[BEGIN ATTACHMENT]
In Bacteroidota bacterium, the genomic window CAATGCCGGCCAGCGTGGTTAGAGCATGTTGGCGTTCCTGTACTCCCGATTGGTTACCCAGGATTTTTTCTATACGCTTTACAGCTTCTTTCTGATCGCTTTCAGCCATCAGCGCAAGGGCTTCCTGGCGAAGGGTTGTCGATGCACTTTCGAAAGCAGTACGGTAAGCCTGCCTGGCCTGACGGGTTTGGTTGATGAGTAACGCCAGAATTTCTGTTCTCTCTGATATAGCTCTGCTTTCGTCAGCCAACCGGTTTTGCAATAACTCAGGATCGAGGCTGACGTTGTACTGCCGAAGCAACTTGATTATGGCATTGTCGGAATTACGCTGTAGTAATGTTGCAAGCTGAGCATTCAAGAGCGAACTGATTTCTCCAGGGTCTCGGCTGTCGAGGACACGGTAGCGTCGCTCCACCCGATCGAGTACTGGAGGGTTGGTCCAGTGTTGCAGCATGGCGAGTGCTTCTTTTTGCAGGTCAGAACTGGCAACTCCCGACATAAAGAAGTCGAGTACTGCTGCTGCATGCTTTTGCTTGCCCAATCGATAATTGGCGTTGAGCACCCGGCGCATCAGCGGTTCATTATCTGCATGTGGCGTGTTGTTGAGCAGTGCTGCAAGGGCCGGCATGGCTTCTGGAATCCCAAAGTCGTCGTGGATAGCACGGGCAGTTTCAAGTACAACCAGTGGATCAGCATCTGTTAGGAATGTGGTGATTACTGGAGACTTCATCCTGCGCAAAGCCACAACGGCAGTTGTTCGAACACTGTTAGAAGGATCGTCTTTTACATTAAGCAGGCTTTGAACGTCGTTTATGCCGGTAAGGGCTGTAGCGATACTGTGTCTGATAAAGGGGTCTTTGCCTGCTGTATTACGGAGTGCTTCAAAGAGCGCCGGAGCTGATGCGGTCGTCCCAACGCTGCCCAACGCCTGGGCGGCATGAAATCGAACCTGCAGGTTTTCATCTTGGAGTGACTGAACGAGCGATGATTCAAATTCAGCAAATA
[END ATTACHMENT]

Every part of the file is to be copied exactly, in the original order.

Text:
In Bacteroidota bacterium, the genomic window CAATGCCGGCCAGCGTGGTTAGAGCATGTTGGCGTTCCTGTACTCCCGATTGGTTACCCAGGATTTTTTCTATACGCTTTACAGCTTCTTTCTGATCGCTTTCAGCCATCAGCGCAAGGGCTTCCTGGCGAAGGGTTGTCGATGCACTTTCGAAAGCAGTACGGTAAGCCTGCCTGGCCTGACGGGTTTGGTTGATGAGTAACGCCAGAATTTCTGTTCTCTCTGATATAGCTCTGCTTTCGTCAGCCAACCGGTTTTGCAATAACTCAGGATCGAGGCTGACGTTGTACTGCCGAAGCAACTTGATTATGGCATTGTCGGAATTACGCTGTAGTAATGTTGCAAGCTGAGCATTCAAGAGCGAACTGATTTCTCCAGGGTCTCGGCTGTCGAGGACACGGTAGCGTCGCTCCACCCGATCGAGTACTGGAGGGTTGGTCCAGTGTTGCAGCATGGCGAGTGCTTCTTTTTGCAGGTCAGAACTGGCAACTCCCGACATAAAGAAGTCGAGTACTGCTGCTGCATGCTTTTGCTTGCCCAATCGATAATTGGCGTTGAGCACCCGGCGCATCAGCGGTTCATTATCTGCATGTGGCGTGTTGTTGAGCAGTGCTGCAAGGGCCGGCATGGCTTCTGGAATCCCAAAGTCGTCGTGGATAGCACGGGCAGTTTCAAGTACAACCAGTGGATCAGCATCTGTTAGGAATGTGGTGATTACTGGAGACTTCATCCTGCGCAAAGCCACAACGGCAGTTGTTCGAACACTGTTAGAAGGATCGTCTTTTACATTAAGCAGGCTTTGAACGTCGTTTATGCCGGTAAGGGCTGTAGCGATACTGTGTCTGATAAAGGGGTCTTTGCCTGCTGTATTACGGAGTGCTTCAAAGAGCGCCGGAGCTGATGCGGTCGTCCCAACGCTGCCCAACGCCTGGGCGGCATGAAATCGAACCTGCAGGTTTTCATCTTGGAGTGACTGAACGAGCGATGATTCAAATTCAGCAAATA